7. Go off the grid for at least two days per week. No email, or Facebook, or blogging. Just live in the real world for those two days each week. This way you’ll come back refreshed with renewed enthusiasm for your online goals. You’ll also have time for a life – and for writing that book too.

If you don’t see me online quite as often going forward – please know I still care. It’s just that I need to nurture the book that’s been starved of my attention for the last year.

How has blogging backfired and impacted your “real” life? Have you found it all consuming, or have you been able to manage keeping your life in balance? Do you plan to change anything you’ve been doing so far?

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Before you go I want to mention that I’m a member of the A-List Blogging Club. When I first started blogging in 2008 I was overwhelmed and totally clueless about the process. The only people who read my blog were my friends and I gave up after 5 months!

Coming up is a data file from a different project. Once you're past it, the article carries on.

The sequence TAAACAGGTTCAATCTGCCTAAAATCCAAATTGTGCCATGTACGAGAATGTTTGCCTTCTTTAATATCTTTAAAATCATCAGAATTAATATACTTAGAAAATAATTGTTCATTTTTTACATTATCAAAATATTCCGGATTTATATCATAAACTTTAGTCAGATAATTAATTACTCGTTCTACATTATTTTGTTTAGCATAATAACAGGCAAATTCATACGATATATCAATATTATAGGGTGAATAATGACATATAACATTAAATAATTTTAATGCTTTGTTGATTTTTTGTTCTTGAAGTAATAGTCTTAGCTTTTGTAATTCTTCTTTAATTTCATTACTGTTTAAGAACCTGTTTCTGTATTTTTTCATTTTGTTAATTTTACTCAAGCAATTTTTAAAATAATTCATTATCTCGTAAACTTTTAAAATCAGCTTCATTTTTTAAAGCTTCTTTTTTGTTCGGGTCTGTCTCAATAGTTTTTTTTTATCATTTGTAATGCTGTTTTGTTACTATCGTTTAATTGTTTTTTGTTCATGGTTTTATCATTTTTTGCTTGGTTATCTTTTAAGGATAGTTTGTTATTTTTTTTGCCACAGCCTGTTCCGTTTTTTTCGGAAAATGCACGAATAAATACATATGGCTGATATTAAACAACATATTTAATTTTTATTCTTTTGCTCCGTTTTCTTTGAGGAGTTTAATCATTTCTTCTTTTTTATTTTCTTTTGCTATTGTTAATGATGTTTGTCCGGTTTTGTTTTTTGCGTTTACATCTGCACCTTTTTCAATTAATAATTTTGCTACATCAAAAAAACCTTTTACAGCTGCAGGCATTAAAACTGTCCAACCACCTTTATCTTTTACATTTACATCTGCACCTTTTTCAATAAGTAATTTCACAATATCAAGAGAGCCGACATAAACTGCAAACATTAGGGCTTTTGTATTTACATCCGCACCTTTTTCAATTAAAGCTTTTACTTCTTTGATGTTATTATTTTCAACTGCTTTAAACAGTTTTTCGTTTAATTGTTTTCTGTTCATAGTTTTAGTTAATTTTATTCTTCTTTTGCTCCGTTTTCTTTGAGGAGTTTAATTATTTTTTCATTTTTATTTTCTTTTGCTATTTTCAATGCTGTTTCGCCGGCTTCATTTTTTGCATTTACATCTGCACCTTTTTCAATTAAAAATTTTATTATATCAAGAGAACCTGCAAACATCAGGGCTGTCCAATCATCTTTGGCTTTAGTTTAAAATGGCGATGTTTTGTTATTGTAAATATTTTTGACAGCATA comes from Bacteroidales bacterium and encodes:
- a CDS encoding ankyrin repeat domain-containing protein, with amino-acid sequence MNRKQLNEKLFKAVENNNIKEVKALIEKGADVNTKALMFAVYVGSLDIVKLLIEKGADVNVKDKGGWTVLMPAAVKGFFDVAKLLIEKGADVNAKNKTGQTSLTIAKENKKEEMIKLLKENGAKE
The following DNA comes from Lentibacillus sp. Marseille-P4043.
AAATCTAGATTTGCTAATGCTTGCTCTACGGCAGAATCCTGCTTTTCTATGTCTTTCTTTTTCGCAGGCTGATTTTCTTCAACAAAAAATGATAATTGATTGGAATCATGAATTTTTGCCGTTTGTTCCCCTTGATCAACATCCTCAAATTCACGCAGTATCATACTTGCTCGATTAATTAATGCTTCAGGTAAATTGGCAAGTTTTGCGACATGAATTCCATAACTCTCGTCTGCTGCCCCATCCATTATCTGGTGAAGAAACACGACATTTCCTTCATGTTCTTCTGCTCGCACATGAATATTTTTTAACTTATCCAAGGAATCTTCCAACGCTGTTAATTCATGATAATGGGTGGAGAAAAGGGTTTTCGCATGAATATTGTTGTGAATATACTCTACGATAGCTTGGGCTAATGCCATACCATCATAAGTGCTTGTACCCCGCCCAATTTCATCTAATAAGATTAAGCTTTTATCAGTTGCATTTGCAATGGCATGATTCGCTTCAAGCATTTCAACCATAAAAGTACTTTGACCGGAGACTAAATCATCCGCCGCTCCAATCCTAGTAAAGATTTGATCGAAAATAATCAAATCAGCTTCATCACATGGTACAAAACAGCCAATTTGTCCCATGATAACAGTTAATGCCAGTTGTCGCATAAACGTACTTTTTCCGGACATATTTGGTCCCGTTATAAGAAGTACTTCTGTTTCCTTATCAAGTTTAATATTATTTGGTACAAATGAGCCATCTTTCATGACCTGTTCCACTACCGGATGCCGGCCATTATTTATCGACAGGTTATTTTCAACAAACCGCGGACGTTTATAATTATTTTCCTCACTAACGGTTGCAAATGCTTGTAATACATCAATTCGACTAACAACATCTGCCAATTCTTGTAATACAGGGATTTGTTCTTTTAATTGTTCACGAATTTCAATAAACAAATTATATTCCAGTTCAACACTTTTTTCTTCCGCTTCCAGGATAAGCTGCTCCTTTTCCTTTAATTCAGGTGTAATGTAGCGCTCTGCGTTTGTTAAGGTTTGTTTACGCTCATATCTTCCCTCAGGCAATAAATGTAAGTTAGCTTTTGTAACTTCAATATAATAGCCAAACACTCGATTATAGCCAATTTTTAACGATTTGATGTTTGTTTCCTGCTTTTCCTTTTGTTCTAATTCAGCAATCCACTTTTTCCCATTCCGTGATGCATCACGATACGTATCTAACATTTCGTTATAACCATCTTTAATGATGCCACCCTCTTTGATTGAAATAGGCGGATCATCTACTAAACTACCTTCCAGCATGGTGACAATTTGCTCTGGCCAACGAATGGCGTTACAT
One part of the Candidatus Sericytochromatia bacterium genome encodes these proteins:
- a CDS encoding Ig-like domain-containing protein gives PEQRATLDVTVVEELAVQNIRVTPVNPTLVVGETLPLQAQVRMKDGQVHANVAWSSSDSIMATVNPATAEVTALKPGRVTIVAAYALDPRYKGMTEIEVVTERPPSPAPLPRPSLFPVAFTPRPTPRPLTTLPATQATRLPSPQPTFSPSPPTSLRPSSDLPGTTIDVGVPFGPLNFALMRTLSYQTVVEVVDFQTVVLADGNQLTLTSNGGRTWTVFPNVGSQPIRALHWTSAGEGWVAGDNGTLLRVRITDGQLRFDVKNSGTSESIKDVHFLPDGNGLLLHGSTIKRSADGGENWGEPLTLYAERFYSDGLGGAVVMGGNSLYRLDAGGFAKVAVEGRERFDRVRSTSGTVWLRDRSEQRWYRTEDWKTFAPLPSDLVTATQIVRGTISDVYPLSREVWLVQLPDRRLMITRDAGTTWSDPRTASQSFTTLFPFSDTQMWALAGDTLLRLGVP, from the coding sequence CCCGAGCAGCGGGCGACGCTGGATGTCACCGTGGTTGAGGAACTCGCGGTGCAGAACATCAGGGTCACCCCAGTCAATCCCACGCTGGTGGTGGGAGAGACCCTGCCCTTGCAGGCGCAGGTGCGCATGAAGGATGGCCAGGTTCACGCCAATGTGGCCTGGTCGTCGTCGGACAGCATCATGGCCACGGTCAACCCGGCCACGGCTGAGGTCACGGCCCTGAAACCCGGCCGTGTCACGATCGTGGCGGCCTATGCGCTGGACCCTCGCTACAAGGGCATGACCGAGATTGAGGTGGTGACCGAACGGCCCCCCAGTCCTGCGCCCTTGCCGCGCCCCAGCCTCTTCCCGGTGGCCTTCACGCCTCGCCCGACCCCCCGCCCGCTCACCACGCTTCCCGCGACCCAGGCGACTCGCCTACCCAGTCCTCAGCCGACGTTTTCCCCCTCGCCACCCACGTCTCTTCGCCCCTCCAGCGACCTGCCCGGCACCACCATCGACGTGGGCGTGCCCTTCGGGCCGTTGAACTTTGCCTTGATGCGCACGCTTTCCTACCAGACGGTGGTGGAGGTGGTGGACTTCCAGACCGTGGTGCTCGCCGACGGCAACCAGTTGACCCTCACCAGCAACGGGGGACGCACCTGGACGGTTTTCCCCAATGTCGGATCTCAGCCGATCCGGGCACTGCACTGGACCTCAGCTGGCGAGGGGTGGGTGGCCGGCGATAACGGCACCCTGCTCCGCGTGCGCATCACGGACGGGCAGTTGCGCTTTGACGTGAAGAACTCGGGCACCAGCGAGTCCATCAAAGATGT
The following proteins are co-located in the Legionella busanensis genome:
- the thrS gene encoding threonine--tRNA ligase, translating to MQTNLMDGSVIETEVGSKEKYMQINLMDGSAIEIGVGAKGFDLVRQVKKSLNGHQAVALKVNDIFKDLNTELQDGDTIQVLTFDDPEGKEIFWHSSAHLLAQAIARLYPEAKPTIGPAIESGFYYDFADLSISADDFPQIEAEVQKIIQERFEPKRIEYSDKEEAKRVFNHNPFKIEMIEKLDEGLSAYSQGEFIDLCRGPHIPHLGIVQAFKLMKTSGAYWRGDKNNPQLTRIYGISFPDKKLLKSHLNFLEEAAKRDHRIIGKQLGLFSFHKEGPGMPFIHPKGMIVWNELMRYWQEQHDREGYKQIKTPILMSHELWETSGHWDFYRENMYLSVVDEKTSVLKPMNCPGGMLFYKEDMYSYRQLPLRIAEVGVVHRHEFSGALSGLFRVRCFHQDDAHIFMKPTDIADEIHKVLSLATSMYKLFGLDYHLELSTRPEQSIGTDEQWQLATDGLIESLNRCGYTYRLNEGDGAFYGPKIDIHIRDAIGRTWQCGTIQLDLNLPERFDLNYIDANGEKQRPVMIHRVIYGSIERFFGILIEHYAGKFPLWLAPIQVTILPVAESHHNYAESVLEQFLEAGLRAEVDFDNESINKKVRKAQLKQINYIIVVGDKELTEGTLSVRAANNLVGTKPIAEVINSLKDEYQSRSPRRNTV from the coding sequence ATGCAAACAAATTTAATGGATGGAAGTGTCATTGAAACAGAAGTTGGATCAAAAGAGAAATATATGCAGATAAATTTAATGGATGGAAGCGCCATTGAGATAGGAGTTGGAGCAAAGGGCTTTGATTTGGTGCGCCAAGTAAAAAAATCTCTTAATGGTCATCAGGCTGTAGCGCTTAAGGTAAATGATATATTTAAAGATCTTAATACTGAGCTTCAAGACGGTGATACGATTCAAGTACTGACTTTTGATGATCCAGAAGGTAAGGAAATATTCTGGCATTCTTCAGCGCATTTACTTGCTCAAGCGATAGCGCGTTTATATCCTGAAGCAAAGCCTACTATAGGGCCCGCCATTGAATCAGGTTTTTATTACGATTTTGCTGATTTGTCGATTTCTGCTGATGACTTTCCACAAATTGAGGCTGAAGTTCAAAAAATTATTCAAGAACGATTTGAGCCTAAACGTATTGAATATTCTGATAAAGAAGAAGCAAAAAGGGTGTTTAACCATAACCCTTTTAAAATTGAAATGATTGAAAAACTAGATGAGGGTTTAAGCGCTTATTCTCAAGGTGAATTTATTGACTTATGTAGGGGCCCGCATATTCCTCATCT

In January 2010 I started PBI and found A-List Blogging Boot Camps. I did my first boot camp in February and what a difference my blogging experience has been. I learned so much and as you can see I did not give up.

I’d been a fan of Leo Babauta’s blog, Zen Habits, since my first “failed” blog, so when I got an email telling me about the A-List Blogging bootcamp I knew this time I had to take action to save this blog from failure too. I could tell from Leo’s blog that he was honest and genuine and that the course wouldn’t be a waste of money like so many are. So, I trusted my intuition and jumped with both feet into the first bootcamp and – thank goodness I did!

Do yourself a favor if you’re a new blogger don’t struggle alone like I did. Take a look – just click on the links here on PBI. The information you’ll gain through the clubs, not to mention the friendships you’ll make, is invaluable and worth every penny and more. Mary Jaksch runs the blogging club and she is so helpful and a wealth of knowledge – don’t miss this opportunity. Your blog will thank you – I promise!

P.S. – A new bootcamp begins this Friday and doors close on enrollment this Thursday Feb. 24th so don’t wait!

If you have any questions don’t hesitate to email me at: Ange.Artemis@gmail.com anytime.